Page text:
Argilla Road at Crane Beach flooded by high tidesNews

Plans for raising Argilla and Jeffreys Neck Roads leave out pedestrians and cyclists.

In June, 2018 the Town of Ipswich adopted a Complete Streets policy. The intent of the Ipswich Selectboard, as adopted, is to consistently design and construct projects to accomodate all anticipated users.

Bicycle rides in Ipswich MA
Despite narrow widths and minimal shoulders, Jeffreys Neck and Argilla Roads are two of the most popular cycling routes in Ipswich

A public forum on the morning of February 5, 2020 brought out concerns among several attendees about preliminary concepts for raising sections of Argilla Rd. 1.5 ft. and Jeffreys Neck Road by 2 ft. to reduce the occurrence of flooding and roadway closures during major storms. Both roads have become vulnerable to increased high tide flooding due to the effects of sea level rise, which is expected to become considerably higher in the coming decades due to global warming.


Argilla Road Crane Estate Resiliency Project, Ipswich MA

Ironically, neither plan includes accomodation for pedestrians or cyclists, although Argilla and Jeffreys Neck Roads are among the most popular cycling and walking destinations.Mass DOT recommends the following widths for bicycling lanes:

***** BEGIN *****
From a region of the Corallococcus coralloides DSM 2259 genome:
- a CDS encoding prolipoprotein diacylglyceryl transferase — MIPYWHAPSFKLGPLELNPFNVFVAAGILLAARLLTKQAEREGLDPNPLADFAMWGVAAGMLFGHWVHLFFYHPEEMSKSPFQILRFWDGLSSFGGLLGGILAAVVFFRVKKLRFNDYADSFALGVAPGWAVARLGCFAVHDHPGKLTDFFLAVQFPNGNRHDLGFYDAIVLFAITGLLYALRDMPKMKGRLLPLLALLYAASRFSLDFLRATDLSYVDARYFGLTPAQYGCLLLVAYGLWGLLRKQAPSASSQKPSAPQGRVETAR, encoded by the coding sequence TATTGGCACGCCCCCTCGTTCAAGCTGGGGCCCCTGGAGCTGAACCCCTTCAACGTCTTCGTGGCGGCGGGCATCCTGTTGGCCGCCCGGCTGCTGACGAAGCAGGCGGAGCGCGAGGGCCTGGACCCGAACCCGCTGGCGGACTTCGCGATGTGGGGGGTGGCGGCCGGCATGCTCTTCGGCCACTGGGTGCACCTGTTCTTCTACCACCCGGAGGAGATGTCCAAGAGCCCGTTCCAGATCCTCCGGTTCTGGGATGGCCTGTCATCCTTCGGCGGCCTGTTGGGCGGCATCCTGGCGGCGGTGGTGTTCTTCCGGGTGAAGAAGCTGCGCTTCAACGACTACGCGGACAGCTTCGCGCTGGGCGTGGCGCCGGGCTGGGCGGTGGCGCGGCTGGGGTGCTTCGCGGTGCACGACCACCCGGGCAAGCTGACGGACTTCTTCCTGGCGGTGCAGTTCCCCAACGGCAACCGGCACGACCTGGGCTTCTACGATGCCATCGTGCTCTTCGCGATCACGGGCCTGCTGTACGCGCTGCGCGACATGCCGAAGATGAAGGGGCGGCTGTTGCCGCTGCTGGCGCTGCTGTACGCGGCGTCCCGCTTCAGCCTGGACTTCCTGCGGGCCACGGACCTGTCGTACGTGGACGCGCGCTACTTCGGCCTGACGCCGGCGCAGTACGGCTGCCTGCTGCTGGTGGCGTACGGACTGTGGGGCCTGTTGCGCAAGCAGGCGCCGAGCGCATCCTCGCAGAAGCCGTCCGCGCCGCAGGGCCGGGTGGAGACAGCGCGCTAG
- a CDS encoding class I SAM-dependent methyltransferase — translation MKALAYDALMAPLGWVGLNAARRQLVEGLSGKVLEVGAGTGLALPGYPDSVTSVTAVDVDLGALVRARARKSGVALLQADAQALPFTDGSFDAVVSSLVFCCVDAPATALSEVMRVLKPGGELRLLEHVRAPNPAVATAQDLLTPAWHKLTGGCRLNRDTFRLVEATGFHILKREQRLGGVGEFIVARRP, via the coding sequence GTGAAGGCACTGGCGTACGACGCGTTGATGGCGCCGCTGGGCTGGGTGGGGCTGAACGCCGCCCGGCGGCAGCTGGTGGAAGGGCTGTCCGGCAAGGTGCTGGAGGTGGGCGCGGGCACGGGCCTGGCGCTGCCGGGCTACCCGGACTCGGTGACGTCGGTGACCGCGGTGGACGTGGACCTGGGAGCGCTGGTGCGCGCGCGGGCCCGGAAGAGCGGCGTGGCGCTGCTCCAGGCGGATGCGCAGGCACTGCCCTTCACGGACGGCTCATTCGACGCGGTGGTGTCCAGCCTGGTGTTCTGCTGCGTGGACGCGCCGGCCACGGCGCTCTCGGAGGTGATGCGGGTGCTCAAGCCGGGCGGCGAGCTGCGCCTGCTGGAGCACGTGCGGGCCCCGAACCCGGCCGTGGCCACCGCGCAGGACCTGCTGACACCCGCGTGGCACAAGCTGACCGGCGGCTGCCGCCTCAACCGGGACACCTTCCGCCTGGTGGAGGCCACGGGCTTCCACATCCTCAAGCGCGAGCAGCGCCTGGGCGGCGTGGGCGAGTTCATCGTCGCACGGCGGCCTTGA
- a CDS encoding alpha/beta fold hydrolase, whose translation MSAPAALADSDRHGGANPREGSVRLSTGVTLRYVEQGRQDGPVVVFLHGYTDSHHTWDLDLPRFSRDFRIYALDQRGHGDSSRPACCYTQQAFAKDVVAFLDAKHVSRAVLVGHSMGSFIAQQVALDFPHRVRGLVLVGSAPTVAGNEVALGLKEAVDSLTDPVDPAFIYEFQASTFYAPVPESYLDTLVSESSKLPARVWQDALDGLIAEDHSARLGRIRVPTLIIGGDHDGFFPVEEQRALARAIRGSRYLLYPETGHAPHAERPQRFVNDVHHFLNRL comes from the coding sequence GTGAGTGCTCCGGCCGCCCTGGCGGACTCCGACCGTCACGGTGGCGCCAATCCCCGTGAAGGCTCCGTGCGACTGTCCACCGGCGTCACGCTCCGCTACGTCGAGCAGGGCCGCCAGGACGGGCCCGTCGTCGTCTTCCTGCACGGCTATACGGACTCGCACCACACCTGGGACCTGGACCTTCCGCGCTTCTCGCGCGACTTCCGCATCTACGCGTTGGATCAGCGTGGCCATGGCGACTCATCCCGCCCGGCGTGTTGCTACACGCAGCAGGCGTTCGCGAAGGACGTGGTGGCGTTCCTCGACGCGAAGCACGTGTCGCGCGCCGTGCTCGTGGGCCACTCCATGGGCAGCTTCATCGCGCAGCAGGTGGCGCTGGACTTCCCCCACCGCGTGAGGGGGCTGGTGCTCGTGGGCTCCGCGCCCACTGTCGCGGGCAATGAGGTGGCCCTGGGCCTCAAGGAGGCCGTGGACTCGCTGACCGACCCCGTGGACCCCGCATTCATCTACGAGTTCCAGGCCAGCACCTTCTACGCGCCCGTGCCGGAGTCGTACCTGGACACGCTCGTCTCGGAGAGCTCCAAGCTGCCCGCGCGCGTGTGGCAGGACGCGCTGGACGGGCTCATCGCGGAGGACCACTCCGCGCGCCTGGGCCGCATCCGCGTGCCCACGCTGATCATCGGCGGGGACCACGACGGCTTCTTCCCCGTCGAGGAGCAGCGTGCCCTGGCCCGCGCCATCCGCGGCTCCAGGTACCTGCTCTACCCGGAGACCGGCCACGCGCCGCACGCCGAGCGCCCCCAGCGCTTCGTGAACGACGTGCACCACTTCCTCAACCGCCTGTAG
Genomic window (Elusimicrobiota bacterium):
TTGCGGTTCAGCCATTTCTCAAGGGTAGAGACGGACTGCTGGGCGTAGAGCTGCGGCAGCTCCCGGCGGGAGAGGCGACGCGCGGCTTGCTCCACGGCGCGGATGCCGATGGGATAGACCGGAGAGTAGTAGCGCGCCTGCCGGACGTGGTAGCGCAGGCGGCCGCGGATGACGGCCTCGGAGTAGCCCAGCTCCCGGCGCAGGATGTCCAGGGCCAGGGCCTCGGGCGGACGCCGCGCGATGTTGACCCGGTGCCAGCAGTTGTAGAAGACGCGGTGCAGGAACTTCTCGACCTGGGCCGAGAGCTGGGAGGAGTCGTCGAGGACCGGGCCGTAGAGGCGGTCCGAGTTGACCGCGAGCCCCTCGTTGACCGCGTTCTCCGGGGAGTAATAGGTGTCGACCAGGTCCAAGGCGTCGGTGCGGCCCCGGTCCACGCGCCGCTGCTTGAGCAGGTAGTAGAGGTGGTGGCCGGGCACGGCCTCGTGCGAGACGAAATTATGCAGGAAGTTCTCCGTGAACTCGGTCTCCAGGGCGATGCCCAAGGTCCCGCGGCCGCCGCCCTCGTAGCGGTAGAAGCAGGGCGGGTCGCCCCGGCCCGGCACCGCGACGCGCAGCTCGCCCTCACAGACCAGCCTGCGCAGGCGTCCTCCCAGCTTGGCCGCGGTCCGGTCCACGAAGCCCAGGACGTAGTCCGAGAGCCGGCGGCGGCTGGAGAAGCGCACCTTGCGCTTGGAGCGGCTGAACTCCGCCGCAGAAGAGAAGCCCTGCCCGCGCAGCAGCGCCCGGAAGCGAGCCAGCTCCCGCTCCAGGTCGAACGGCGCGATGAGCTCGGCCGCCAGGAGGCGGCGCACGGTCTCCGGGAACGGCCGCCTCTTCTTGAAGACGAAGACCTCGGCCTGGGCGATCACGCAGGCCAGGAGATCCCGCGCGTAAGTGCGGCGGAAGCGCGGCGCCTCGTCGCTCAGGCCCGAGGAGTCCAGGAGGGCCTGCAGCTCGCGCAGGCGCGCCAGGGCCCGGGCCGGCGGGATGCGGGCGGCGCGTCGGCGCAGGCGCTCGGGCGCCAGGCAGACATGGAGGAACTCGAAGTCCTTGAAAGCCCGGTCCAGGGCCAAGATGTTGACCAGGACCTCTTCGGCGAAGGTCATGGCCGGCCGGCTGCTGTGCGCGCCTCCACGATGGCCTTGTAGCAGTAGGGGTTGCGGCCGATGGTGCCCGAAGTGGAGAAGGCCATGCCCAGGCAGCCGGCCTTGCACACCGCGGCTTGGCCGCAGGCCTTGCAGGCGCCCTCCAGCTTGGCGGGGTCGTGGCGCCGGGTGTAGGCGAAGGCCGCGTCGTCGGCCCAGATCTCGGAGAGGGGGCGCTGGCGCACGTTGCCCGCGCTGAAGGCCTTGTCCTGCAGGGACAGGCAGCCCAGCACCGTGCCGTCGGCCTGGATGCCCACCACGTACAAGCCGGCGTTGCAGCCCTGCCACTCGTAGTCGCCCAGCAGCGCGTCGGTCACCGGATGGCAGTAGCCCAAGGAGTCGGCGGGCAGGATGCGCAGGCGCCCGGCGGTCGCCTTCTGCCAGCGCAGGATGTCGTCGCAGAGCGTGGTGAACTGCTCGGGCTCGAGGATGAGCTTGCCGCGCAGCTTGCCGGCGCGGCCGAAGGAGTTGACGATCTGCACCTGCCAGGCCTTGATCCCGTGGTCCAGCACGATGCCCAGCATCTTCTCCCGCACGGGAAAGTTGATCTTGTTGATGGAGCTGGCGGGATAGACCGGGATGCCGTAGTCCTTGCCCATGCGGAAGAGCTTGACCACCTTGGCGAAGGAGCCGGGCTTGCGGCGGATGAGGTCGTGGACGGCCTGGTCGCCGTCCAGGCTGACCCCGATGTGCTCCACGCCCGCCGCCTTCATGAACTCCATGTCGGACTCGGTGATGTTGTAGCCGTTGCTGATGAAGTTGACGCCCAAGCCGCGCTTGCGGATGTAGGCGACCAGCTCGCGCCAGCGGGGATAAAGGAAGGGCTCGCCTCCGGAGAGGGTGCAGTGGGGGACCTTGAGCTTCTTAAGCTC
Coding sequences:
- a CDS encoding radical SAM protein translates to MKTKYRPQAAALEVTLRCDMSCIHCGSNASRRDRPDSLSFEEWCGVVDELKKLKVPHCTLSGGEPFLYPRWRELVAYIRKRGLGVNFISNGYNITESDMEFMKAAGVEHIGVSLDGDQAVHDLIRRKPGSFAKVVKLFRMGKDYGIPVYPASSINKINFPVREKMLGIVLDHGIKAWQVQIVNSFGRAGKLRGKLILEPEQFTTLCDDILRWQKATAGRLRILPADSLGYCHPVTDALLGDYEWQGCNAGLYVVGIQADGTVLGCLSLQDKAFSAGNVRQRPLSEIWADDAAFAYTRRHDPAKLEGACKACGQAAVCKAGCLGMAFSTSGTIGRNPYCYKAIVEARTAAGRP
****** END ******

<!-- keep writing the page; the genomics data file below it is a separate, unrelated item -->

“The bike lane zone should also be wide enough to accommodate the volume of
users. For one-way separated bike lanes with low volumes of bicyclists (less than
150 per peak hour), the recommended width of the bike lane zone is 6.5 ft. This is the width needed to enable passing movements between bicyclists. In constrained conditions where the recommended width cannot be achieved, the bike lane zone can be a minimum of 5 ft. wide.”

The Ipswich Community Development Plan, adopted at Town Meeting supports cycling and walking, and recommends the development of additional trails and sidewalks. In 2019, the town of Ipswich joined 240 other communities around the state by taking on the designation of Green Community.

Argilla Road Conceptual Plan


2020 conceptual plan to raise Argilla Road in Ipswich

The plan for Argilla Road shows a 11′ automotive travel land and a 2′ paved shoulder.


The proposed Ipswich to Crane Beach Trail

The proposed Ipswich to Crane Beach Trail was a project develop a cycling and pedestrian trail starting from the Ipswich Depot and continuing alongside Argilla Rd. to Crane Beach. When the project was conceived in 1996, approximately 70 percent of Argilla Road homeowners endorsed the concept, along with the Ipswich Board of Selectmen, the Essex County Trail Association, the Boston Bay Circuit Alliance, Ipswich Bay Circuit, Essex County Greenbelt, the National Park Service, Metropolitan Area Planning Council, and the Trustees of Reservations.

During the decade after the trail was first conceived, a committee dedicated to making this idea a reality obtained grants to produce a master plan, right-of-way survey, detailed base map, and updated wetlands mapping. At a 2011 public meeting at the Ipswich Town Hall, a group of Argilla Road homeowners raised objections, citing “environmental concerns” while another stated that she “would not want to see more cyclists on the road since I already see too many cars.” Another resident expressed concerns that the trail would “go through people’s living rooms.”